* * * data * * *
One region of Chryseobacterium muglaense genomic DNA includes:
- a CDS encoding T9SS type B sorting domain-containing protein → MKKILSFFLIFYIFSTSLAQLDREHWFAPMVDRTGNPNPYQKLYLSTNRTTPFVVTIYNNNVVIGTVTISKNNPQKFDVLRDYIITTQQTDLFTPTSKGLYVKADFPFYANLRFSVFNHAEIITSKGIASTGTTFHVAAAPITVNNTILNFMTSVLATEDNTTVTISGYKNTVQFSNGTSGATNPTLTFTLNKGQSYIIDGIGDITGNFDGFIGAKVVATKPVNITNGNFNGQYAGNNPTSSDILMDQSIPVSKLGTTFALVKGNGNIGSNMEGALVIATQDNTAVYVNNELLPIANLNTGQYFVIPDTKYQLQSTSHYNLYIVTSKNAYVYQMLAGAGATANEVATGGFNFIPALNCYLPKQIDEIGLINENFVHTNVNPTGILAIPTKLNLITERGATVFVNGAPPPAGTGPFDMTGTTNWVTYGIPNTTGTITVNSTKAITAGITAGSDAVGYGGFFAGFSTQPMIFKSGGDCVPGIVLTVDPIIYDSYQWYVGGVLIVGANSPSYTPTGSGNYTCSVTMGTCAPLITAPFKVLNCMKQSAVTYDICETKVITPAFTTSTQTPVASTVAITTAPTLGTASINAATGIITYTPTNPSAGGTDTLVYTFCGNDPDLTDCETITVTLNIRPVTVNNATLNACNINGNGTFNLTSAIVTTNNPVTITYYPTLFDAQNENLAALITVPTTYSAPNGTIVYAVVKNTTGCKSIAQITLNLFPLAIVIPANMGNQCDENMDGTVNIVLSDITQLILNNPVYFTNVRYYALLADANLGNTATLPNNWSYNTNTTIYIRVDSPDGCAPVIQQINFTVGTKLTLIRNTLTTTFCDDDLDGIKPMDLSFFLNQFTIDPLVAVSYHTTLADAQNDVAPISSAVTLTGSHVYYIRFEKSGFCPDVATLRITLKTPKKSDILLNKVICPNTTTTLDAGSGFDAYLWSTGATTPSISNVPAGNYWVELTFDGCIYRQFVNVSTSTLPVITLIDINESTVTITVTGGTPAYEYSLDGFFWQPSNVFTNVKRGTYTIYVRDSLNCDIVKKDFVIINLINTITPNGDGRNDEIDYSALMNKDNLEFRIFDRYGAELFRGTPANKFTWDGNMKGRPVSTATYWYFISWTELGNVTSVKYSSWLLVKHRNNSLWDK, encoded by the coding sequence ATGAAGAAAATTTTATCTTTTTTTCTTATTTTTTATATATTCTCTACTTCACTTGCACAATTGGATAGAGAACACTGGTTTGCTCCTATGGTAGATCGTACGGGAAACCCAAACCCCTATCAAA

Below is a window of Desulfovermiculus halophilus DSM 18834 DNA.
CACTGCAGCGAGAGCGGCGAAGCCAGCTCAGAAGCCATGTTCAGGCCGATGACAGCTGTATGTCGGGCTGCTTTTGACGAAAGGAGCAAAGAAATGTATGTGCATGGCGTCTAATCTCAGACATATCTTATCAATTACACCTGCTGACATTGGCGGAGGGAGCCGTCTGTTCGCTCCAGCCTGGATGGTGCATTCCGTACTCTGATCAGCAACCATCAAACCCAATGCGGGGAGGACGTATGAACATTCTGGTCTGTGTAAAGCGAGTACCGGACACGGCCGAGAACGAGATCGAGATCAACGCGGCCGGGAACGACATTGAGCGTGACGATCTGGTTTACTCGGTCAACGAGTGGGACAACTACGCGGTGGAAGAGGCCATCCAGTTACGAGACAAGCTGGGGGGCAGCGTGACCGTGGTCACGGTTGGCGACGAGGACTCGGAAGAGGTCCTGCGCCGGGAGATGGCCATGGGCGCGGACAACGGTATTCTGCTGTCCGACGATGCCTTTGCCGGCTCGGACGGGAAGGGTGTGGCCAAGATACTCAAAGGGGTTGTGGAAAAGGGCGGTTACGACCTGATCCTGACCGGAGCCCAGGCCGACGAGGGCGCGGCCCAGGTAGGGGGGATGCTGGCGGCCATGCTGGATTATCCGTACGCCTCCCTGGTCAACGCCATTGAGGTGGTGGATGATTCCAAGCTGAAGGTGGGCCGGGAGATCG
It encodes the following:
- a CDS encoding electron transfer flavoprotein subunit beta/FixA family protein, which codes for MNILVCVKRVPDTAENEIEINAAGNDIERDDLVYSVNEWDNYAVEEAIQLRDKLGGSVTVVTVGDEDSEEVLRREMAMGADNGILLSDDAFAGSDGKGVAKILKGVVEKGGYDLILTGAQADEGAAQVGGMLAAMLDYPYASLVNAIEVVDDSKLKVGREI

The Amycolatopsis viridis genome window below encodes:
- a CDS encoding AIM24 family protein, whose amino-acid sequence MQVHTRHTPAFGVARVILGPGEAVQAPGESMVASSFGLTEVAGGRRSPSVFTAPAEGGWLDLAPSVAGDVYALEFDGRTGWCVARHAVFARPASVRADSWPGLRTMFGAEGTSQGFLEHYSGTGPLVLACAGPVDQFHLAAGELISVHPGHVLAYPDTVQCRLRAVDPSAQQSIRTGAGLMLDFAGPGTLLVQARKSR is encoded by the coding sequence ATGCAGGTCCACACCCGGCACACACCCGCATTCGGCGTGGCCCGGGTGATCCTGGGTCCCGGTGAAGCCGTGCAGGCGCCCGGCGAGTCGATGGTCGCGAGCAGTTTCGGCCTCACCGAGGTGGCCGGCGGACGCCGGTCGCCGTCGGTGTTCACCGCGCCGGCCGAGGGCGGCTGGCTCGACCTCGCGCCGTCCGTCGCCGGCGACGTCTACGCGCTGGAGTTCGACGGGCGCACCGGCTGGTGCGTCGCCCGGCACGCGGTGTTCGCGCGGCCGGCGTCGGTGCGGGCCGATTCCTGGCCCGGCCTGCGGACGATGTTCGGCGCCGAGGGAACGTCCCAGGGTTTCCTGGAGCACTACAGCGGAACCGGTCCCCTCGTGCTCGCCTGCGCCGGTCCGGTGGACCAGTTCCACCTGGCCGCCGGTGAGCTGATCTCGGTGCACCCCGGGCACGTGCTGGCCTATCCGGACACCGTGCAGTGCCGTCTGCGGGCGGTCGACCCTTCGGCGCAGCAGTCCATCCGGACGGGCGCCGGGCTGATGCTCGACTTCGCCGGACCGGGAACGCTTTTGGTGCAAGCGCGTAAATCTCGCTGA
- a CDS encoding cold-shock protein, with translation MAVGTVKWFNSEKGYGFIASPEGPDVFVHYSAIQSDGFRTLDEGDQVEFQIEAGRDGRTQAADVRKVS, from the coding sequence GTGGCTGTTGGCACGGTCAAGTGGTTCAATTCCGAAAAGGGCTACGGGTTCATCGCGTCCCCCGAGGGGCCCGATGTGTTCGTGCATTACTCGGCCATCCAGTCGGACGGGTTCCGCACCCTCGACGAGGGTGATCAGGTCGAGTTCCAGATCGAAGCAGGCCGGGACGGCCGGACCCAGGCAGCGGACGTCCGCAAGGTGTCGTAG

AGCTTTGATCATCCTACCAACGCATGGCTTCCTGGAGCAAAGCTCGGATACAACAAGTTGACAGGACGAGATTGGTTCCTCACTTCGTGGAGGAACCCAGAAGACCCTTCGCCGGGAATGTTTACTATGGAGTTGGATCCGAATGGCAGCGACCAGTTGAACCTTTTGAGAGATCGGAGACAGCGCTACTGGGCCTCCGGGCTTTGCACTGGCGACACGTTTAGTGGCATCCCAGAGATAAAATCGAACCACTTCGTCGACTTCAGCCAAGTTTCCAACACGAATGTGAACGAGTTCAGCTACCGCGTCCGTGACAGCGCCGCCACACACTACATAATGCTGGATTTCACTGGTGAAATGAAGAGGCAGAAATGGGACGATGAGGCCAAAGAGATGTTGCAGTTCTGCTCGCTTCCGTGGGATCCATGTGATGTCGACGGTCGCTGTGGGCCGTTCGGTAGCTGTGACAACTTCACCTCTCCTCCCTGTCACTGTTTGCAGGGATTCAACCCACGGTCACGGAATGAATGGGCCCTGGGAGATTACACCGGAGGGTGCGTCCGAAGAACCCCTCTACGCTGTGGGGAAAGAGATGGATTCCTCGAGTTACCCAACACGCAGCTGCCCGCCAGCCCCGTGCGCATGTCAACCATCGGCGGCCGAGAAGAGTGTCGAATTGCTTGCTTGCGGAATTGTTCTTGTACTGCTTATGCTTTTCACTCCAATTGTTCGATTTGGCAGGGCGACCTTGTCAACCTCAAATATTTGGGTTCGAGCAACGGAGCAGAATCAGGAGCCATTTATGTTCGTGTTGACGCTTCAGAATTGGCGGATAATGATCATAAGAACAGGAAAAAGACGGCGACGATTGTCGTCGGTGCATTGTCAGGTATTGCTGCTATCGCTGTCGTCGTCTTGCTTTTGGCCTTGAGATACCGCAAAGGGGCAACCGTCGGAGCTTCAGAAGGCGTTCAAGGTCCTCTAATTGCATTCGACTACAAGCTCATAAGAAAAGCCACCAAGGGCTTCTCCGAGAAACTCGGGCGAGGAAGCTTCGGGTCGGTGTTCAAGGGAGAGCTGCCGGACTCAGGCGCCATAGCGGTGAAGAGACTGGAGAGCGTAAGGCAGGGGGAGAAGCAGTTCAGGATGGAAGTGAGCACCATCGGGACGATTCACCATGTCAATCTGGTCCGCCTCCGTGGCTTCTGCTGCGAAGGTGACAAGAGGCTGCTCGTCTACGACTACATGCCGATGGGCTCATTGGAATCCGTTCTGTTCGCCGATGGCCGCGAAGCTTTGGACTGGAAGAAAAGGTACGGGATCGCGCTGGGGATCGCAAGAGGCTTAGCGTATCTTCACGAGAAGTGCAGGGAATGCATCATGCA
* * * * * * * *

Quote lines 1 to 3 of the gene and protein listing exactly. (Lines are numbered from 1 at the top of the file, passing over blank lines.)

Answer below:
One region of Chryseobacterium muglaense genomic DNA includes:
- a CDS encoding T9SS type B sorting domain-containing protein → MKKILSFFLIFYIFSTSLAQLDREHWFAPMVDRTGNPNPYQKLYLSTNRTTPFVVTIYNNNVVIGTVTISKNNPQKFDVLRDYIITTQQTDLFTPTSKGLYVKADFPFYANLRFSVFNHAEIITSKGIASTGTTFHVAAAPITVNNTILNFMTSVLATEDNTTVTISGYKNTVQFSNGTSGATNPTLTFTLNKGQSYIIDGIGDITGNFDGFIGAKVVATKPVNITNGNFNGQYAGNNPTSSDILMDQSIPVSKLGTTFALVKGNGNIGSNMEGALVIATQDNTAVYVNNELLPIANLNTGQYFVIPDTKYQLQSTSHYNLYIVTSKNAYVYQMLAGAGATANEVATGGFNFIPALNCYLPKQIDEIGLINENFVHTNVNPTGILAIPTKLNLITERGATVFVNGAPPPAGTGPFDMTGTTNWVTYGIPNTTGTITVNSTKAITAGITAGSDAVGYGGFFAGFSTQPMIFKSGGDCVPGIVLTVDPIIYDSYQWYVGGVLIVGANSPSYTPTGSGNYTCSVTMGTCAPLITAPFKVLNCMKQSAVTYDICETKVITPAFTTSTQTPVASTVAITTAPTLGTASINAATGIITYTPTNPSAGGTDTLVYTFCGNDPDLTDCETITVTLNIRPVTVNNATLNACNINGNGTFNLTSAIVTTNNPVTITYYPTLFDAQNENLAALITVPTTYSAPNGTIVYAVVKNTTGCKSIAQITLNLFPLAIVIPANMGNQCDENMDGTVNIVLSDITQLILNNPVYFTNVRYYALLADANLGNTATLPNNWSYNTNTTIYIRVDSPDGCAPVIQQINFTVGTKLTLIRNTLTTTFCDDDLDGIKPMDLSFFLNQFTIDPLVAVSYHTTLADAQNDVAPISSAVTLTGSHVYYIRFEKSGFCPDVATLRITLKTPKKSDILLNKVICPNTTTTLDAGSGFDAYLWSTGATTPSISNVPAGNYWVELTFDGCIYRQFVNVSTSTLPVITLIDINESTVTITVTGGTPAYEYSLDGFFWQPSNVFTNVKRGTYTIYVRDSLNCDIVKKDFVIINLINTITPNGDGRNDEIDYSALMNKDNLEFRIFDRYGAELFRGTPANKFTWDGNMKGRPVSTATYWYFISWTELGNVTSVKYSSWLLVKHRNNSLWDK, encoded by the coding sequence ATGAAGAAAATTTTATCTTTTTTTCTTATTTTTTATATATTCTCTACTTCACTTGCACAATTGGATAGAGAACACTGGTTTGCTCCTATGGTAGATCGTACGGGAAACCCAAACCCCTATCAAA

Below is a window of Desulfovermiculus halophilus DSM 18834 DNA.